*UPDATE: Priceline Pulls Plug On 3 Cash Drains
The company's stock fell about 25 percent after its privately held WebHouse Club licensee announced last week that it would be "winding down its business over the next 90 days, after which it will cease operations." Perfect YardSale Inc., Priceline's used goods arm, also has closed shop only eight months after launching.
Lack of cash for next year was cited as the key reason for the closure of WebHouse Club. Perfect YardSale, which allowed consumers to name their own prices for used goods listed on Priceline, had a "very small base of business," the company acknowledged. At launch in January, Priceline cited research that said 115 million U.S. adults would be comfortable buying used goods online.
Priceline will continue to let consumers name prices for airline tickets, hotel rooms, new cars, long-distance services and mortgages.
"This has nothing to do with Priceline's core businesses," said Brian Ek, spokesman for Priceline, Norwalk, CT. "What this story is about is market conditions, capital markets."
WebHouse Club customers will soon receive an e-mail outlining the automatic refund process. Customers who are owed money will automatically receive it on their credit cards, the Greenwich, CT, company said.
WebHouse Club has about $50 million in cash and $20 million in extra working capital -- just enough to pay employees, suppliers and customers.
Calls to WebHouse Club spokesman Kevin Goldman were not returned.
Since it launched in November, WebHouse Club has served 2 million gas and grocery customers. The service was accepted in 7,200 grocery stores and 6,000 gas stations.
Nearly 125 consumer goods marketers also endorsed the concept, which allowed consumers to save on orders placed via the site at www.priceline.com and collected offline.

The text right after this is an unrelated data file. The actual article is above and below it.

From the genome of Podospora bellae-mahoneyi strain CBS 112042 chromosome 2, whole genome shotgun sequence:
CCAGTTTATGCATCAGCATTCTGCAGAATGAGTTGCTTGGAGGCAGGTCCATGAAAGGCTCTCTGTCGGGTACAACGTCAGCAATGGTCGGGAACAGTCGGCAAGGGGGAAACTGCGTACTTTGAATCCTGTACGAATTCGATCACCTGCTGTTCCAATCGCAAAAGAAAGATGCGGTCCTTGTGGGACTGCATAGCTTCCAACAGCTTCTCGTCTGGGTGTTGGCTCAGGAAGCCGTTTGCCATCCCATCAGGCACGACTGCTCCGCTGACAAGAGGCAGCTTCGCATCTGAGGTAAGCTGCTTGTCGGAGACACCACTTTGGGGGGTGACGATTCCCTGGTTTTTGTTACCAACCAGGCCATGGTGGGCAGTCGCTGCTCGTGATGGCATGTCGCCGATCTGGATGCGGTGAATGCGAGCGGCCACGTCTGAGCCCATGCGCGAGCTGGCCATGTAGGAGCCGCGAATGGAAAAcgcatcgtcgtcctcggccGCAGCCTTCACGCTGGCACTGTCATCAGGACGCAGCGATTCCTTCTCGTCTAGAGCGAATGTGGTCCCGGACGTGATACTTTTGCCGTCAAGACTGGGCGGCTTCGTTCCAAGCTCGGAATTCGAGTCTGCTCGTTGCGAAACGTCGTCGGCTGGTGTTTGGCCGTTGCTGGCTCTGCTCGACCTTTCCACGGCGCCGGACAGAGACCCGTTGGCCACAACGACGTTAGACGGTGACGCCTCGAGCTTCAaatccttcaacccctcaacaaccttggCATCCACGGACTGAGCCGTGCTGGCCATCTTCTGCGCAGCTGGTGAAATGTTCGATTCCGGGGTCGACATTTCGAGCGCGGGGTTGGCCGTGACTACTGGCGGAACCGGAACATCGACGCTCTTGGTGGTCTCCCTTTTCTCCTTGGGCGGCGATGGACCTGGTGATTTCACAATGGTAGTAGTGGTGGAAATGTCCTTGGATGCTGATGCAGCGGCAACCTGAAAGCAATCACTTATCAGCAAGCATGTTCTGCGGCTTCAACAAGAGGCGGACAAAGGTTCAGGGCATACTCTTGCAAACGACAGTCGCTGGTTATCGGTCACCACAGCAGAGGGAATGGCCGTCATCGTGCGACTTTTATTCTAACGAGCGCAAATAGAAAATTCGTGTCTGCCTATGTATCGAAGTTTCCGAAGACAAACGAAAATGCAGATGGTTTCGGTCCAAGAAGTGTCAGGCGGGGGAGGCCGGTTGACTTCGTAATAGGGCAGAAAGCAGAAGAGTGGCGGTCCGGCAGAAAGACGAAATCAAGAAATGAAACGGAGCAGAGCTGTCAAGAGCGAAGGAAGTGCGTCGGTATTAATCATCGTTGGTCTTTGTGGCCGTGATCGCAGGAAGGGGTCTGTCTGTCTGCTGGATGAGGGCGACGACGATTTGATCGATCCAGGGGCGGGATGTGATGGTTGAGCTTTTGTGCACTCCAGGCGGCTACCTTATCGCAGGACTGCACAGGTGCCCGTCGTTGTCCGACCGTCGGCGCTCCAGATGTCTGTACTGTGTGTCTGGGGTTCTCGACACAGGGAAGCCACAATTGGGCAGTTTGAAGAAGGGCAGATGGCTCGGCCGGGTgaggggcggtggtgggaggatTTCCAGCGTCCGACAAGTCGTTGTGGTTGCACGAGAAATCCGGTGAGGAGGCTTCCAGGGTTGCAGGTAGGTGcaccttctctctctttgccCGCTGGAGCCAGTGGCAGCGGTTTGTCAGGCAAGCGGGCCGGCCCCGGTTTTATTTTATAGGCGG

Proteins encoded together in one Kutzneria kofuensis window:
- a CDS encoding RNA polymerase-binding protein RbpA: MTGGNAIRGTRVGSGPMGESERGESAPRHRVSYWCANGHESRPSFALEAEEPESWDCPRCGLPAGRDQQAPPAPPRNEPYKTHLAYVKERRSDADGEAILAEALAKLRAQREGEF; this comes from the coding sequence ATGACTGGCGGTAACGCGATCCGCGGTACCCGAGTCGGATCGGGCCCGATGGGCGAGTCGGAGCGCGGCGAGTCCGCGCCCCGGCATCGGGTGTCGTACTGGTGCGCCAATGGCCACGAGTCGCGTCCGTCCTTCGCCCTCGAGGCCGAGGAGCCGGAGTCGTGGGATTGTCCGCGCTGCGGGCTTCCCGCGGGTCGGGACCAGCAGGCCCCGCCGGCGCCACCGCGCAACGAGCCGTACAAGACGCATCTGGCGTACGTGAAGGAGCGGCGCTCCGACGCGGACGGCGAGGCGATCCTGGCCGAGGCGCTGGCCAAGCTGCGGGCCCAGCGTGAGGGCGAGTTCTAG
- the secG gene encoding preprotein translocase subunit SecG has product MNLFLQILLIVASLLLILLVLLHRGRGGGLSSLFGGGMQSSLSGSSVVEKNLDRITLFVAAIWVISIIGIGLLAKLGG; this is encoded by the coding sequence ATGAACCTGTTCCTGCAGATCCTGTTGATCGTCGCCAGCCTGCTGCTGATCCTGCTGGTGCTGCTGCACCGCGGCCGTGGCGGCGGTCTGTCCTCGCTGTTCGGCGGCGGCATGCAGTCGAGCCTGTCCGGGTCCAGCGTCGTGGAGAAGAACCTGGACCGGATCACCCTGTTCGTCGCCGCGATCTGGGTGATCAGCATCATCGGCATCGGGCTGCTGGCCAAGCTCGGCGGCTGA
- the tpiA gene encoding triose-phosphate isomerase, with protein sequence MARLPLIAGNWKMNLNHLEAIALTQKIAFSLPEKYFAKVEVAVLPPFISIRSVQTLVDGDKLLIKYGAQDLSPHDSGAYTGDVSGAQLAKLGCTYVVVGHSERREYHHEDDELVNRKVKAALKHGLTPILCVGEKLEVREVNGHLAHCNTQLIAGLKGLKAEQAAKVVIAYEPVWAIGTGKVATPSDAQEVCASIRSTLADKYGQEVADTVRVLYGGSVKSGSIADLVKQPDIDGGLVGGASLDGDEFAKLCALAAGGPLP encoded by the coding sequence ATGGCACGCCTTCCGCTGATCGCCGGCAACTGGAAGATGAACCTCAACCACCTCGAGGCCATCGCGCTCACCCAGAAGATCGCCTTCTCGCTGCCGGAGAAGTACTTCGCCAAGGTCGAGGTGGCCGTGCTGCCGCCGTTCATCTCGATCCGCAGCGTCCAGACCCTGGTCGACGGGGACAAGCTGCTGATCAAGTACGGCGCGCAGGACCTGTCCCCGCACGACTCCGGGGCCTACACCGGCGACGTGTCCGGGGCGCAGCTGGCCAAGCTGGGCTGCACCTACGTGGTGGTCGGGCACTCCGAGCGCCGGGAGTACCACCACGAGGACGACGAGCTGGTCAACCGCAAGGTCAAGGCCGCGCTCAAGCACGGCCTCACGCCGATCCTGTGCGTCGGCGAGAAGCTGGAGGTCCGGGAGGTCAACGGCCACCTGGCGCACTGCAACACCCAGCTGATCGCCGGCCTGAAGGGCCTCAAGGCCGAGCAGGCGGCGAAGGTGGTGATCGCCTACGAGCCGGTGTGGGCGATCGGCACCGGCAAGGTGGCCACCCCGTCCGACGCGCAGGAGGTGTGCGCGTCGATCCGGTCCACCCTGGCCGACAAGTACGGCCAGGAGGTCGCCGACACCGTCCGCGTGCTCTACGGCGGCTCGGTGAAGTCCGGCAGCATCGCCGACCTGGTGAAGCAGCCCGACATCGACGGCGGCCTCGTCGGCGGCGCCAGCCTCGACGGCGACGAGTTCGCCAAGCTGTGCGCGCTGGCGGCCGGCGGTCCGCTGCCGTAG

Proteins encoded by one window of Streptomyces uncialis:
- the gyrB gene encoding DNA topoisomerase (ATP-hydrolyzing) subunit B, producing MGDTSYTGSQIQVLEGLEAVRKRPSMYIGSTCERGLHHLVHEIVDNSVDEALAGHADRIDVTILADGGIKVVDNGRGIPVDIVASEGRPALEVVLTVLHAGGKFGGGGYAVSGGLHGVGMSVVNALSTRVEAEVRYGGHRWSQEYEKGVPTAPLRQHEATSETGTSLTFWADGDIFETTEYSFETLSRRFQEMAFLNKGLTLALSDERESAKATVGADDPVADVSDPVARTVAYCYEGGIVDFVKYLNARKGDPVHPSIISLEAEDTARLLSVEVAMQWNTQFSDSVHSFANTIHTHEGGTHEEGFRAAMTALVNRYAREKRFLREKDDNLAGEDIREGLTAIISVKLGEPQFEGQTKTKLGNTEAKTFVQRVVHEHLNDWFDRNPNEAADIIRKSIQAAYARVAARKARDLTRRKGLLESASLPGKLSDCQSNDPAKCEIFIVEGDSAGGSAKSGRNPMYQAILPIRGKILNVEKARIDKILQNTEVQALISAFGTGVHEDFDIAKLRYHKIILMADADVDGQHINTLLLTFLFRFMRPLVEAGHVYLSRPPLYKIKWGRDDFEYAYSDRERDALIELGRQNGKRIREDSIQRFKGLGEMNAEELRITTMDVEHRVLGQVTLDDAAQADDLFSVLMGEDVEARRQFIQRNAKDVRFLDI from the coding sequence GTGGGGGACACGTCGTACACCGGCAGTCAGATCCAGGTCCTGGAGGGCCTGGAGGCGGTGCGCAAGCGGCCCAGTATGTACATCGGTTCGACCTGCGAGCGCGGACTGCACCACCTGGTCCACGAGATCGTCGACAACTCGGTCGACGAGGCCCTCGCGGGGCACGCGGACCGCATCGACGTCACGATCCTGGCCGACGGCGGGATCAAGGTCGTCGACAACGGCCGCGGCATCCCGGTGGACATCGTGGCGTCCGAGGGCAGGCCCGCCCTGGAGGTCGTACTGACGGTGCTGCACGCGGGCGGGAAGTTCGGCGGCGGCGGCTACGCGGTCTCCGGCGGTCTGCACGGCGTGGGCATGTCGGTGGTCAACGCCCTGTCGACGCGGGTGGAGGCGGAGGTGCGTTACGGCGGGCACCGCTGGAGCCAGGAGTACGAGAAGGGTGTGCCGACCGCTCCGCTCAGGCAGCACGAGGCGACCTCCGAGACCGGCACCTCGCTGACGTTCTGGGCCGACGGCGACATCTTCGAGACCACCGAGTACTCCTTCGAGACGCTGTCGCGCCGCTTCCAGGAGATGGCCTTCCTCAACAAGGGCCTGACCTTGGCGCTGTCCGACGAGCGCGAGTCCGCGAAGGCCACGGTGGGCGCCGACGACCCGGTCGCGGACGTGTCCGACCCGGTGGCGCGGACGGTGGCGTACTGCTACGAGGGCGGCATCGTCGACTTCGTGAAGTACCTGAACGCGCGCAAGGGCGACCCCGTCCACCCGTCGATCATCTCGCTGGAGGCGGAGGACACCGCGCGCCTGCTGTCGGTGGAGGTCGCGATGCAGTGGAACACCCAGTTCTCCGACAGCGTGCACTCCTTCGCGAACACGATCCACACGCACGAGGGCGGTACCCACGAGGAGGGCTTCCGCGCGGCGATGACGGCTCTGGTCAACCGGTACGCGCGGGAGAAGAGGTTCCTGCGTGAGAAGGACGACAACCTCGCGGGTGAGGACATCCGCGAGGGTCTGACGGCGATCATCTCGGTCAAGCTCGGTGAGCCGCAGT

But even though Priceline saw potential in the WebHouse Club business, it was not without risk.
"Specifically, it required a large capital commitment to create a national network of retail gas and grocery stores, broad participation by packaged goods manufacturers and third-party marketing partners, and substantial information technology systems," Jay S. Walker, Priceline chairman and WebHouse Club founder, said in a prepared statement.
"We specifically structured the WebHouse Club as a separate company from priceline.com so that private investors, not priceline.com shareholders, would bear that risk," Walker said. "I personally invested a significant amount of money in the WebHouse Club in support of this effort."
Consequent to WebHouse Club's closure, Priceline will absorb a noncash loss of $189 million in the third quarter. This is a direct result of a warrant in WebHouse Club received by Priceline and recorded as a noncash gain in the fourth quarter last year.
Among other changes at Priceline, the company will soon relaunch its Web site based on consumer and third-party feedback. The effort will involve collaboration among its marketing, customer service and product development teams.
The business model also will evolve. According to a Priceline statement, the company will extend its name-your-price model to business-to-business and will support its overseas ventures in ways that were not disclosed.
But the disappointing run will not end with WebHouse Club's imminent closure. A statement issued in late September by Priceline said third-quarter revenues would be about $340 million to $345 million. Analysts' projections were between $360 million and $380 million.
Weakness in Priceline's core airline business is cited as the key reason for this expected shortfall, according to a statement by Daniel H. Schulman, the company's president/CEO.
"We believe that our revenue disappointment this quarter is attributable to specific events affecting our ticket sales, including a $20 fuel surcharge imposed in early September by the airlines due to increased fuel prices, the high level of cancellations that negatively affected supply, and the introduction by the airlines of their own special sale fares in September, which contributed to lower average prices for tickets," Schulman said.